JEWELRY MANUFACTURE IN BADEN
A branch of manufacture in which Germany has made notable progress in recent years is that of jewelry and gold and silver ware. The domestic product is not only supplying a large home demand, but is going into all parts of the world, and its manufacture is giving employment to a vast number of workmen and skilled artisans.
Preeminent among the jewelry-manufacturing towns of Germany is the city of Pforzheim, Baden, in a somewhat isolated position at the northern edge of the Black Forest region. It is a city of about 45,000 inhabitants and for more than a century has been noted for its manufacture of jewelry. There are now more than 700 different jewelry factories in the city employing over 20,000 workmen, whose annual earnings aggregate nearly $4,760,000. They produce jewelry amounting to $24,000,000 annually, two-thirds of which is exported to foreign countries. About 12,000 of these workmen reside in the city itself, the others living in the surrounding villages. Many of these factories are small, while others are large, some of the latter giving employment to more than 500 workmen. About 400 of the factories have power plants, mostly electric, operated from the city light and power plant of Pforzheim.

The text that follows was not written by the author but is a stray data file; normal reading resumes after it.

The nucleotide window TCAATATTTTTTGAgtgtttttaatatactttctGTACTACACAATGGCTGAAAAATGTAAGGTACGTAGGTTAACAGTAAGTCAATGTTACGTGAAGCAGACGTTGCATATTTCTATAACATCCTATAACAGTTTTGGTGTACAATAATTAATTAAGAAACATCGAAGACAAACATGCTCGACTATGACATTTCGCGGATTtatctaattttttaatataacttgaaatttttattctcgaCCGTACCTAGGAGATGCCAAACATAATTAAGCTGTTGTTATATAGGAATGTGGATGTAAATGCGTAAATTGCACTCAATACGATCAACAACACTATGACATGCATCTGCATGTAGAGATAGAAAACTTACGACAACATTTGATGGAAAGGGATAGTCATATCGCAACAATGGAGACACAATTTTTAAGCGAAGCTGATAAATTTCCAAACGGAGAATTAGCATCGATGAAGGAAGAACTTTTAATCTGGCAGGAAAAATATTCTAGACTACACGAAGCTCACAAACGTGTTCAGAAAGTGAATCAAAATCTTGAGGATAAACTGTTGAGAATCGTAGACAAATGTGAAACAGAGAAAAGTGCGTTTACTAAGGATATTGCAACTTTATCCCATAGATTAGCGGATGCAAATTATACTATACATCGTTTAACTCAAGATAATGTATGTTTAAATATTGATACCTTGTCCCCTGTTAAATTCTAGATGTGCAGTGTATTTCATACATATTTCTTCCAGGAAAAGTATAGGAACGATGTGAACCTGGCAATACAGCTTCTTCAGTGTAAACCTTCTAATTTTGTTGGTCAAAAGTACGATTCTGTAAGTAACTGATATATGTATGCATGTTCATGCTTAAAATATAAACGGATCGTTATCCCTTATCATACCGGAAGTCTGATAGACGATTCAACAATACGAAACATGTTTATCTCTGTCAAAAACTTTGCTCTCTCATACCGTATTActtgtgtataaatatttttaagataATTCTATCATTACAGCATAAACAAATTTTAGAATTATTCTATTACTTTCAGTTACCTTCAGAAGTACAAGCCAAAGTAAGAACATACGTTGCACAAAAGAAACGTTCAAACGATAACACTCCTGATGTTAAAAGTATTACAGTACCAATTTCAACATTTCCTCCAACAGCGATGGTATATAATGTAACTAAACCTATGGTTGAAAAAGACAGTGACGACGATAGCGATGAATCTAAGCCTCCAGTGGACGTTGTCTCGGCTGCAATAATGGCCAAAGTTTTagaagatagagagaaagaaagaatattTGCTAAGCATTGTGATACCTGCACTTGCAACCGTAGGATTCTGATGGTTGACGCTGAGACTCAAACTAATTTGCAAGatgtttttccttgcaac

Minor attention has been given thus far at Pforzheim to the manufacture of the finer grades of tableware and jewelry. Some of the firms, however, carry on these branches to a limited extent. Large quantities of diamonds and other precious stones are used by many of the establishments.
The specialties of most of the factories are all kinds of low-priced jewelry and novelties of every sort.
It is stated that in a recent meeting of a society of jewelry manufacturers in Paris much stress was placed on the extent to which the German manufacturer is wresting this trade from the French. The editor of a leading French jewelry journal pointed out in an address that for the past twenty years the German manufacturers in this branch of industry have made astounding progress and that they have had their designers in the art galleries and libraries of Paris and elsewhere copying artistic designs to be used in the manufacture of jewelry.
In considering the development of this industry in this part of Germany, account is also to be taken of the abundance of labor and correspondingly low rate of wages. The proportion of hand work required is large and is sufficiently varied to afford employment to entire families—in fact, to entire villages.
Shipments to the United States of the goods manufactured at Pforzheim are not large. Undoubtedly the manufacturer would assign customs duties as the chief obstacle in the way of a valuable trade in that direction. Shipments of German jewelry to France now amount to about $1,750,000 in value yearly.
H. W. Harris, Consul.
Mannheim, Germany, April 2, 1904.
Source: Monthly Consular Reports, Issues 283-285 - United States. Dept. of Commerce and Labor. Bureau of Statistics - 1904